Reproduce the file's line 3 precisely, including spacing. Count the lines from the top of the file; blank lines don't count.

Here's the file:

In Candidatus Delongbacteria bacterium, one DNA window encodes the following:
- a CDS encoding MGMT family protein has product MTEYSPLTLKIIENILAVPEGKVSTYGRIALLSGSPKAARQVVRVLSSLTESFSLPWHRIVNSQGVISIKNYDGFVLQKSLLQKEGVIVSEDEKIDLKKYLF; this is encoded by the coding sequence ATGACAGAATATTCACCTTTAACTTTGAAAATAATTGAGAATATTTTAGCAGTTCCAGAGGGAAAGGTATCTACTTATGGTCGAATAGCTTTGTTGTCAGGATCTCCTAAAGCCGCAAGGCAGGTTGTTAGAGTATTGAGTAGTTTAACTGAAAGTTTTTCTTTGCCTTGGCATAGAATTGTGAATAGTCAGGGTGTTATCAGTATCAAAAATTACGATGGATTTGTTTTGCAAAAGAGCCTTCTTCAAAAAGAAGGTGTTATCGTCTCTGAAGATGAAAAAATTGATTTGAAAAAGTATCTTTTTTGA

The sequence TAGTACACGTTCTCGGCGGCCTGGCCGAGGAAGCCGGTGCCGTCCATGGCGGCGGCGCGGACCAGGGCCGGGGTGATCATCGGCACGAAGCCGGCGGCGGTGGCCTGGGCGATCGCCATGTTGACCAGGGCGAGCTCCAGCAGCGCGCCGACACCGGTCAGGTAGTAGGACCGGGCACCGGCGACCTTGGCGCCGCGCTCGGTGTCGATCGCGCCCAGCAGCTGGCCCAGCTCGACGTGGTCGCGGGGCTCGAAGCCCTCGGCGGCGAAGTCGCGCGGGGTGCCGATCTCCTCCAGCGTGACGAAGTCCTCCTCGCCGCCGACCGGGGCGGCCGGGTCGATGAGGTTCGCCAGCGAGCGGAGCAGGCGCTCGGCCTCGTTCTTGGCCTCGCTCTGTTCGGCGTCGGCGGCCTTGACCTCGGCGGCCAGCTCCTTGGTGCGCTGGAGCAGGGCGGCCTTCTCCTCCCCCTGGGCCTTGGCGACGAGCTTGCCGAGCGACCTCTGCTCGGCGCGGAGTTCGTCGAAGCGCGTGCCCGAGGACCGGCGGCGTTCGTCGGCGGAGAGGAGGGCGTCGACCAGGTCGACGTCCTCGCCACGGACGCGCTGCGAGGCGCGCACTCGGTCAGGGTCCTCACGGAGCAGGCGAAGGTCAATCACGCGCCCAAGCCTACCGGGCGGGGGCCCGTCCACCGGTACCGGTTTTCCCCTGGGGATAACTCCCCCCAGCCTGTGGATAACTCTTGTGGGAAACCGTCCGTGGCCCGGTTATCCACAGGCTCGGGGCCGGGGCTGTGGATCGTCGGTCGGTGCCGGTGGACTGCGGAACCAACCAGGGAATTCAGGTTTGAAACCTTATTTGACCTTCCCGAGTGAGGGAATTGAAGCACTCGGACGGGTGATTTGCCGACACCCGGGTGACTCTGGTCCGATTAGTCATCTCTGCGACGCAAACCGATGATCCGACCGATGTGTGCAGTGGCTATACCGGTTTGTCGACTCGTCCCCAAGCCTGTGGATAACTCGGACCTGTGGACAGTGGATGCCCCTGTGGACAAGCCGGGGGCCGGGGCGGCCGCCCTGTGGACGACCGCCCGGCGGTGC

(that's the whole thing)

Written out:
The sequence TAGTACACGTTCTCGGCGGCCTGGCCGAGGAAGCCGGTGCCGTCCATGGCGGCGGCGCGGACCAGGGCCGGGGTGATCATCGGCACGAAGCCGGCGGCGGTGGCCTGGGCGATCGCCATGTTGACCAGGGCGAGCTCCAGCAGCGCGCCGACACCGGTCAGGTAGTAGGACCGGGCACCGGCGACCTTGGCGCCGCGCTCGGTGTCGATCGCGCCCAGCAGCTGGCCCAGCTCGACGTGGTCGCGGGGCTCGAAGCCCTCGGCGGCGAAGTCGCGCGGGGTGCCGATCTCCTCCAGCGTGACGAAGTCCTCCTCGCCGCCGACCGGGGCGGCCGGGTCGATGAGGTTCGCCAGCGAGCGGAGCAGGCGCTCGGCCTCGTTCTTGGCCTCGCTCTGTTCGGCGTCGGCGGCCTTGACCTCGGCGGCCAGCTCCTTGGTGCGCTGGAGCAGGGCGGCCTTCTCCTCCCCCTGGGCCTTGGCGACGAGCTTGCCGAGCGACCTCTGCTCGGCGCGGAGTTCGTCGAAGCGCGTGCCCGAGGACCGGCGGCGTTCGTCGGCGGAGAGGAGGGCGTCGACCAGGTCGACGTCCTCGCCACGGACGCGCTGCGAGGCGCGCACTCGGTCAGGGTCCTCACGGAGCAGGCGAAGGTCAATCACGCGCCCAAGCCTACCGGGCGGGGGCCCGTCCACCGGTACCGGTTTTCCCCTGGGGATAACTCCCCCCAGCCTGTGGATAACTCTTGTGGGAAACCGTCCGTGGCCCGGTTATCCACAGGCTCGGGGCCGGGGCTGTGGATCGTCGGTCGGTGCCGGTGGACTGCGGAACCAACCAGGGAATTCAGGTTTGAAACCTTATTTGACCTTCCCGAGTGAGGGAATTGAAGCACTCGGACGGGTGATTTGCCGACACCCGGGTGACTCTGGTCCGATTAGTCATCTCTGCGACGCAAACCGATGATCCGACCGATGTGTGCAGTGGCTATACCGGTTTGTCGACTCGTCCCCAAGCCTGTGGATAACTCGGACCTGTGGACAGTGGATGCCCCTGTGGACAAGCCGGGGGCCGGGGCGGCCGCCCTGTGGACGACCGCCCGGCGGTGC